TCS Daily

Liberti, igaliti, bankruptcy!

By Jean-Christophe Mounicq - October 24, 2003 12:00 AM

Alstom, builder of high speed trains (TGV), nuclear plants and cruise liners, was the showcase of French technology. It is now the showcase of French bankruptcy.


Like France, Alstom is badly managed, unable to balance its accounts, and encumbered with debt. Alstom illustrates the failure of French "social-capitalism," a state driven capitalism that is actually closer to socialism. It also illustrates the failure of French "elites," with the emblematic "enarques." These former students of France's top administrative school, ENA, include the ex-chairman of Alstom, Pierre Bilger.


Today France is directed by a group of irresponsible public servants who have seized both political and economic power -- deadlocked the system -- and are driving the country into a wall. Some members of this nomenklatura are heading the state (Chirac, de Villepin, Juppé, Jospin, Hollande), others are in charge of its businesses (Messier, Jaffré, Bilger, Seillière).


Some are making a comfortable living if not a fortune by ruining their stockholders and employees. Others acquire positions by ruining France. The French nomenklatura dislikes capitalism but loves money. Jean-Marie Messier was forced out of Vivendi Universal with an "indemnity" of €20 million. Pierre Bilger took only €5.1 million -- a nice fee for bringing the value of Alstom shares from €30 to €3 and the company to insolvency in two years,.


French citizens, who see the rise in unemployment and the fall in their standard of living, are paying an increasing price for having voted for their nomenklatura during the last three decades. These elites behave as if France were theirs. They control the Parliament and enact laws but do not respect them. They distribute commissions to mistresses of ministers with Elf Aquitaine, they lend billions without calculating risks to Credit Lyonnais, they resort to illegal means to finance political parties, such as the Socialists with Henri Emmanuelli or the Gaullists with Alain Juppé. Despite multiple instances of illegal behaviour French elites are rarely sanctioned.


The socialo-gaullist elites, who control French media groups, buy their support by distributing money to Communist (CGT) and Trotskyite (FO) unions, to 7 million public servants (often useless), to 12 million retirees (often pre-retired), plus millions of immigrants living on welfare. But French politicians are so "generous" that even with the highest taxes of any OECD country, they chronically accumulate huge debts in all public entities: state, regions, cities, social programs, public companies. Having been unable to balance any French budget for more than 30 years, they are driving France to a financial crisis that will shake all of Europe.


"Enarques" also control many major French companies and banks, including private ones. Nostalgic for the glorious past of France, Napoleon is often their model. The current foreign minister, Dominique de Villepin, wrote a book on Napoleon I and praises the former French emperor as vehemently as he denounces American "imperialism." Messier, who brought his once wealthy company close to bankruptcy, was often described as thinking he was Napoleon.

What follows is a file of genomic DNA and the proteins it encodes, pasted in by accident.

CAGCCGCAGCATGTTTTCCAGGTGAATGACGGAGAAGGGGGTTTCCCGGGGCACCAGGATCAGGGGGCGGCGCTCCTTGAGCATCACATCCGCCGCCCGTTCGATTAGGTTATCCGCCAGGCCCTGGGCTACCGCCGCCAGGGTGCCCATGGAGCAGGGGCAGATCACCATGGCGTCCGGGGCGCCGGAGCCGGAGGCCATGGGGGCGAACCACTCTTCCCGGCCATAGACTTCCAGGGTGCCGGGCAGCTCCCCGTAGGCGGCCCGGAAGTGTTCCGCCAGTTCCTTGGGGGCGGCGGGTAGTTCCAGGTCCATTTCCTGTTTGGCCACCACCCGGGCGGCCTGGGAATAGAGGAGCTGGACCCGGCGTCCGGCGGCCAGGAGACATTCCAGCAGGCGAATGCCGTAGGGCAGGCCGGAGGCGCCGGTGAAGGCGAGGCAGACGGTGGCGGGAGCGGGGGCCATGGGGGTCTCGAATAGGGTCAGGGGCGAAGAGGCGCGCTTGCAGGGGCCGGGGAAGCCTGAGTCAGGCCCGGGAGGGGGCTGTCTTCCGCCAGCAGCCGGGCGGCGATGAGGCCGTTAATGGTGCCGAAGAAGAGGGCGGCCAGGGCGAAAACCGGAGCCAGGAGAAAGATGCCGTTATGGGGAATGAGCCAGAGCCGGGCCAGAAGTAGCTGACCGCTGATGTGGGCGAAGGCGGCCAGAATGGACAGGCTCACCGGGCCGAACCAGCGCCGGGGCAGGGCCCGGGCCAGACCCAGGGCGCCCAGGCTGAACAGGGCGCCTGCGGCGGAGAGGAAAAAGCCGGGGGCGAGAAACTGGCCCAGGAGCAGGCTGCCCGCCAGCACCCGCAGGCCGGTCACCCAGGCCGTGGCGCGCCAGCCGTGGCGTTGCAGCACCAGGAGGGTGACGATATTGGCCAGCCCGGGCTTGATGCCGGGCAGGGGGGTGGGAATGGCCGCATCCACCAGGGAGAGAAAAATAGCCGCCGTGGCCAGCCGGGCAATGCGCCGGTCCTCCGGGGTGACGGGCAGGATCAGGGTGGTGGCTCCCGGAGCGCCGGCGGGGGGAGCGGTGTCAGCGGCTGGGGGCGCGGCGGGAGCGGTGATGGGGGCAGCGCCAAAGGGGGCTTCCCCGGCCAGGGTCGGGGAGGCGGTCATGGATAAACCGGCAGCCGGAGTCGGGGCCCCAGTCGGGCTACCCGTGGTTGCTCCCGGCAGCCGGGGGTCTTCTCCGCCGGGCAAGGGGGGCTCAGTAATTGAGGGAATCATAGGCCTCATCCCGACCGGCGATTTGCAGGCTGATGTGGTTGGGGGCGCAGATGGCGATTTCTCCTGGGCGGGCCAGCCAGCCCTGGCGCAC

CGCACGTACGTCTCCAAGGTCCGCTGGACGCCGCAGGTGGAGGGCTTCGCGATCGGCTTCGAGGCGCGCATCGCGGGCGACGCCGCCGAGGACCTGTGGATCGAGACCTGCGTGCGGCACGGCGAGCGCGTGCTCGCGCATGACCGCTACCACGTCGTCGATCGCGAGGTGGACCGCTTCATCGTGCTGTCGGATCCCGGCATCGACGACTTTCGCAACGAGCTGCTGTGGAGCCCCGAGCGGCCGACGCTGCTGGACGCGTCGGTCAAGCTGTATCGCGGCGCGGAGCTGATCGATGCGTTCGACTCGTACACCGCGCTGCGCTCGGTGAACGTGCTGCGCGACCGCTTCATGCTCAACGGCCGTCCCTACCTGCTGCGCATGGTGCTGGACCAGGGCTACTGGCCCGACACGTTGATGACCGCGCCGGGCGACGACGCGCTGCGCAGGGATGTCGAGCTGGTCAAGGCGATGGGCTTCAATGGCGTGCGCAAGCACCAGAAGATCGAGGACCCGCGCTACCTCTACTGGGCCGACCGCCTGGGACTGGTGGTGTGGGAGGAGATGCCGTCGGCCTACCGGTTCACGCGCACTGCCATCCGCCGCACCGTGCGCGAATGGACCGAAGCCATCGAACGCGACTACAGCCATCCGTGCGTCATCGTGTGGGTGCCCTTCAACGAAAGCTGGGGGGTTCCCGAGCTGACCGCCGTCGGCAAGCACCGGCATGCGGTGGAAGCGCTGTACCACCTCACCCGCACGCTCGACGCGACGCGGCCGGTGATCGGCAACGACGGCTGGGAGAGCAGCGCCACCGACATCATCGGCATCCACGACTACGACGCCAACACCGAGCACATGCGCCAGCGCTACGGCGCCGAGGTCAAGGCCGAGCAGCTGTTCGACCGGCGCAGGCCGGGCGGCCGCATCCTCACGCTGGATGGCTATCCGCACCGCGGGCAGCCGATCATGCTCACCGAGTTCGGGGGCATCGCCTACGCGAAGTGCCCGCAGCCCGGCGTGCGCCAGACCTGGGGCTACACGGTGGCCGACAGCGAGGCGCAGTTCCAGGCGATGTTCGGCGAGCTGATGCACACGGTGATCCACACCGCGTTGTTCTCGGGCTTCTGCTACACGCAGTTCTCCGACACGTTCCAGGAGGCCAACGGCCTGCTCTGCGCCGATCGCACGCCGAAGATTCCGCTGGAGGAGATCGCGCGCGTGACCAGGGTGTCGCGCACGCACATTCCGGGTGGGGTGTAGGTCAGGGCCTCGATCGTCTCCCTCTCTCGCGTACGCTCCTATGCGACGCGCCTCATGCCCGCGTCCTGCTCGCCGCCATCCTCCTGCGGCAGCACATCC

To understand the "talent" of French elites one must study the way Alstom has been managed. When Alstom was introduced in the stock market, it was undercapitalized. Its main stockholders, Alcatel and GEC, issued an exceptional dividend of €1.2 billion. Alcatel is headed by Serge Tchuruk, another Enarque who conceived the idea of "industry without factories" and did no favors for his own company.


Bilger bought the energy division of ABB to become "number 1." But the "new technology" of "powerful gas-turbines" from ABB was failing. Despite knowing this, Bilger paid €4 billion. Alstom took other major risks, like building yachts for Renaissance Cruise lines without demanding any collateral. The subsequent Renaissance Cruise failure cost the company €700 million.


The bad corporate management of Alstom should have led to bankruptcy. But Alstom owes banks €3.4 billion. Baudoin Prot, énarque, for BNP Paribas, Philippe Citerne for Société Générale and Alain Papiasse for Crédit Agricole went to see Finance Minister Francis Mer. With Patrick Kron, the current Alstom chairman, they argued that the company's failure would not only paralyze the European rail system but be disastrous for the French economy. Two absurd statements: if Alstom collapsed, its transport division would be acquired by other firms, and French banks would be able to support such a loss. But Mer decided that the state should come to the rescue and fork over a couple of billion.


It is French taxpayers who will pay. Most French think they are saving their technological potential. But Alstom is not saved over the medium term. They are saving members of their failing elites. It will increase the French public deficit which is already the largest of the European Union. It has not been widely reported to the French public that the European Commission and the OECD evaluate the French public debt as equal to 250 percent of GNP, if one includes future pensions that will have to be paid to their civil servants. The debt of France is 20 times the former debt of Argentina... before it went to bankruptcy.


As no French politician is ready to take any measure to reduce public and social spending, it is difficult to see how France can avoid a major financial crisis in the coming years.

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